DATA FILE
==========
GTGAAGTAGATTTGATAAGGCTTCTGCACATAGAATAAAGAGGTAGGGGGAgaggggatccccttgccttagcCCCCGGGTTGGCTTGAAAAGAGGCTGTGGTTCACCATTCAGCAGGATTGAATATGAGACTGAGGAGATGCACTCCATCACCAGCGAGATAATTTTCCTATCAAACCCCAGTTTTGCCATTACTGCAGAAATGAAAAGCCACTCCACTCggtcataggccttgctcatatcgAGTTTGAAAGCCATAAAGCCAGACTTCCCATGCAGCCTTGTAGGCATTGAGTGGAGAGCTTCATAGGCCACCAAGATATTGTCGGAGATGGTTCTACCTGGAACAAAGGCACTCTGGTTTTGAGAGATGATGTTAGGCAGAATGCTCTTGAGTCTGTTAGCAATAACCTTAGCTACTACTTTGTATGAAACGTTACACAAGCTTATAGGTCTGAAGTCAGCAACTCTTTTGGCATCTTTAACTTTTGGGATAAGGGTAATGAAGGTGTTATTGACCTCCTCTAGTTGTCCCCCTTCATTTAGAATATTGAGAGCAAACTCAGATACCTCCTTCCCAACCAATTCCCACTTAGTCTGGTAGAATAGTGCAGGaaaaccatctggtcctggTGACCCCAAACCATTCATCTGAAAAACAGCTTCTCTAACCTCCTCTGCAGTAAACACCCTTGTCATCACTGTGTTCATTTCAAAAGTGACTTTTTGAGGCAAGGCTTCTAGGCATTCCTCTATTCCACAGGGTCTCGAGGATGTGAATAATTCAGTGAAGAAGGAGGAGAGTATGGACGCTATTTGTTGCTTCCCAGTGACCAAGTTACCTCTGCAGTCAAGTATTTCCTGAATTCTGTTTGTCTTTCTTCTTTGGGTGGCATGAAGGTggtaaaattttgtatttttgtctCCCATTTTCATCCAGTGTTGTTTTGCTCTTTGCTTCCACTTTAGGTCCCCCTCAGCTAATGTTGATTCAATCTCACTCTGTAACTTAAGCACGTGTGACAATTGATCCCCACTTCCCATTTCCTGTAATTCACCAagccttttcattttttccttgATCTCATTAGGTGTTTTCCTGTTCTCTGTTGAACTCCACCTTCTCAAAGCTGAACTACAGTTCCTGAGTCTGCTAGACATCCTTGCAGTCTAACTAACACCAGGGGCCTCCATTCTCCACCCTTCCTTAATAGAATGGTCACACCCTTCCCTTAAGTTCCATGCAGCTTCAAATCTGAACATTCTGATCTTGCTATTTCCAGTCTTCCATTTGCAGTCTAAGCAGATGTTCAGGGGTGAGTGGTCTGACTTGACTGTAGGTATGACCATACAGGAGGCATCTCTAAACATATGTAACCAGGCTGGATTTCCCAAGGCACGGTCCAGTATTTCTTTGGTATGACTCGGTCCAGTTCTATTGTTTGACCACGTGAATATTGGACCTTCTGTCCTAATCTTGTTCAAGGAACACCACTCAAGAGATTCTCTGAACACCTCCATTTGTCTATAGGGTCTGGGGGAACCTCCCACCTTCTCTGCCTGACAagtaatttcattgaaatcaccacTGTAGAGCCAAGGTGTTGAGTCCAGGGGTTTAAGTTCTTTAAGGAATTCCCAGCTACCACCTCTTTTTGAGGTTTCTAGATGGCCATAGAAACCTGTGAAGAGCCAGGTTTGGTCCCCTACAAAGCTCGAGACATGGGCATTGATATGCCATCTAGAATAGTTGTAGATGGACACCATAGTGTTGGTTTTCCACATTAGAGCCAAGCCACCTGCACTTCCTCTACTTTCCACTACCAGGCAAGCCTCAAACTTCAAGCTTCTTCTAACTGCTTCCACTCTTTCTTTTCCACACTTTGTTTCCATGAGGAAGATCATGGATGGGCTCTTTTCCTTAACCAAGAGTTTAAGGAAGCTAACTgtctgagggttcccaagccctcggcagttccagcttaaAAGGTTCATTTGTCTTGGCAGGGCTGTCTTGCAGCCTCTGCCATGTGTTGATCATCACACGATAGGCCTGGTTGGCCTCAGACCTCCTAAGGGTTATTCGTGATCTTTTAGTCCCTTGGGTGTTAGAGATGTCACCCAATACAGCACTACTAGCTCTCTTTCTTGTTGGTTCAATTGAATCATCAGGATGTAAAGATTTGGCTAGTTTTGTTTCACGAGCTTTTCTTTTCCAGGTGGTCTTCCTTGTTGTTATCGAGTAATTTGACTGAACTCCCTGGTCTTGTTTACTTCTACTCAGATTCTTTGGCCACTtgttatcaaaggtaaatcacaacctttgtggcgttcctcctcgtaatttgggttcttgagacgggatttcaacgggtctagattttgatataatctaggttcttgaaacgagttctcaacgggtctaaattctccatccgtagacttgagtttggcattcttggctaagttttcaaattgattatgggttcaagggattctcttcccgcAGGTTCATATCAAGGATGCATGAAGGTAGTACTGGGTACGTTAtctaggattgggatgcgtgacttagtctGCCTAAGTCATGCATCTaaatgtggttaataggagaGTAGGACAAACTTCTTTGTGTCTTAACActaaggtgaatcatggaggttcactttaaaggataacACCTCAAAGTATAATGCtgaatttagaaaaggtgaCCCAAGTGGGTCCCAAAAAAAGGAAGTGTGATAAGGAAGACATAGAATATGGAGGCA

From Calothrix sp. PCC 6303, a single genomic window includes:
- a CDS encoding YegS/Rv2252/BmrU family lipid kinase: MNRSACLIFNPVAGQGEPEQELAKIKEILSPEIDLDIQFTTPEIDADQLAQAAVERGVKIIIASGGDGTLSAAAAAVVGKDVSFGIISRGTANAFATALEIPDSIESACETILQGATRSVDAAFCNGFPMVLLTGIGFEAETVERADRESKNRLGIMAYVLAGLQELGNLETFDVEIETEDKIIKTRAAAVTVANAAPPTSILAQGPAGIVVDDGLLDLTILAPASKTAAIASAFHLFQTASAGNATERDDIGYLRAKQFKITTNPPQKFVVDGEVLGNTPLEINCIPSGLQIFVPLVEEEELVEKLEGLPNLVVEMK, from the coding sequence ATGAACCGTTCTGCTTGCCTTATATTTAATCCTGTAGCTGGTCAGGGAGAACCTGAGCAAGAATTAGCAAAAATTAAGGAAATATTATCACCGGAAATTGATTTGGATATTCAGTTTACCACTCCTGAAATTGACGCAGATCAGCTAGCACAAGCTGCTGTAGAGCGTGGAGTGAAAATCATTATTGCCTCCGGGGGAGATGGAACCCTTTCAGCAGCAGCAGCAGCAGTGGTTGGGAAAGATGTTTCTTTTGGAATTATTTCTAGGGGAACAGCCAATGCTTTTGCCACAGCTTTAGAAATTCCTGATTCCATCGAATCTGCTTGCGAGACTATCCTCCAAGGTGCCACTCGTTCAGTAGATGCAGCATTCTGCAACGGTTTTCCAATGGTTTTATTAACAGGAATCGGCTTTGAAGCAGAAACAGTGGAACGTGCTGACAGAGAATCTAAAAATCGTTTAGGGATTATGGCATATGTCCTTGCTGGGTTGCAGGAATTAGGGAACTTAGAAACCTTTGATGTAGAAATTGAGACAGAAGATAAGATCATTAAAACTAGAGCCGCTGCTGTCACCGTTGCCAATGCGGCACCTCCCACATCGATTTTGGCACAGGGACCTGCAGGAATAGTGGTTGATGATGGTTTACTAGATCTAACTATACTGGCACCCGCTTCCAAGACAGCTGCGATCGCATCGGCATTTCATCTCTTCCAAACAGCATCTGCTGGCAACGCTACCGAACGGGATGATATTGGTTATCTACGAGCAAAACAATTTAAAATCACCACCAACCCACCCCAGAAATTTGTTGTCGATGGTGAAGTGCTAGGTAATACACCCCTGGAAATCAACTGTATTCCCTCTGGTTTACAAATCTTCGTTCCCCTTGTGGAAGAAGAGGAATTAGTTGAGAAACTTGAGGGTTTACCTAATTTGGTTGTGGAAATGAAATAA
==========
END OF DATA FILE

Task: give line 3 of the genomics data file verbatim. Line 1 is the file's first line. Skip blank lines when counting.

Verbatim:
- a CDS encoding YegS/Rv2252/BmrU family lipid kinase: MNRSACLIFNPVAGQGEPEQELAKIKEILSPEIDLDIQFTTPEIDADQLAQAAVERGVKIIIASGGDGTLSAAAAAVVGKDVSFGIISRGTANAFATALEIPDSIESACETILQGATRSVDAAFCNGFPMVLLTGIGFEAETVERADRESKNRLGIMAYVLAGLQELGNLETFDVEIETEDKIIKTRAAAVTVANAAPPTSILAQGPAGIVVDDGLLDLTILAPASKTAAIASAFHLFQTASAGNATERDDIGYLRAKQFKITTNPPQKFVVDGEVLGNTPLEINCIPSGLQIFVPLVEEEELVEKLEGLPNLVVEMK, from the coding sequence ATGAACCGTTCTGCTTGCCTTATATTTAATCCTGTAGCTGGTCAGGGAGAACCTGAGCAAGAATTAGCAAAAATTAAGGAAATATTATCACCGGAAATTGATTTGGATATTCAGTTTACCACTCCTGAAATTGACGCAGATCAGCTAGCACAAGCTGCTGTAGAGCGTGGAGTGAAAATCATTATTGCCTCCGGGGGAGATGGAACCCTTTCAGCAGCAGCAGCAGCAGTGGTTGGGAAAGATGTTTCTTTTGGAATTATTTCTAGGGGAACAGCCAATGCTTTTGCCACAGCTTTAGAAATTCCTGATTCCATCGAATCTGCTTGCGAGACTATCCTCCAAGGTGCCACTCGTTCAGTAGATGCAGCATTCTGCAACGGTTTTCCAATGGTTTTATTAACAGGAATCGGCTTTGAAGCAGAAACAGTGGAACGTGCTGACAGAGAATCTAAAAATCGTTTAGGGATTATGGCATATGTCCTTGCTGGGTTGCAGGAATTAGGGAACTTAGAAACCTTTGATGTAGAAATTGAGACAGAAGATAAGATCATTAAAACTAGAGCCGCTGCTGTCACCGTTGCCAATGCGGCACCTCCCACATCGATTTTGGCACAGGGACCTGCAGGAATAGTGGTTGATGATGGTTTACTAGATCTAACTATACTGGCACCCGCTTCCAAGACAGCTGCGATCGCATCGGCATTTCATCTCTTCCAAACAGCATCTGCTGGCAACGCTACCGAACGGGATGATATTGGTTATCTACGAGCAAAACAATTTAAAATCACCACCAACCCACCCCAGAAATTTGTTGTCGATGGTGAAGTGCTAGGTAATACACCCCTGGAAATCAACTGTATTCCCTCTGGTTTACAAATCTTCGTTCCCCTTGTGGAAGAAGAGGAATTAGTTGAGAAACTTGAGGGTTTACCTAATTTGGTTGTGGAAATGAAATAA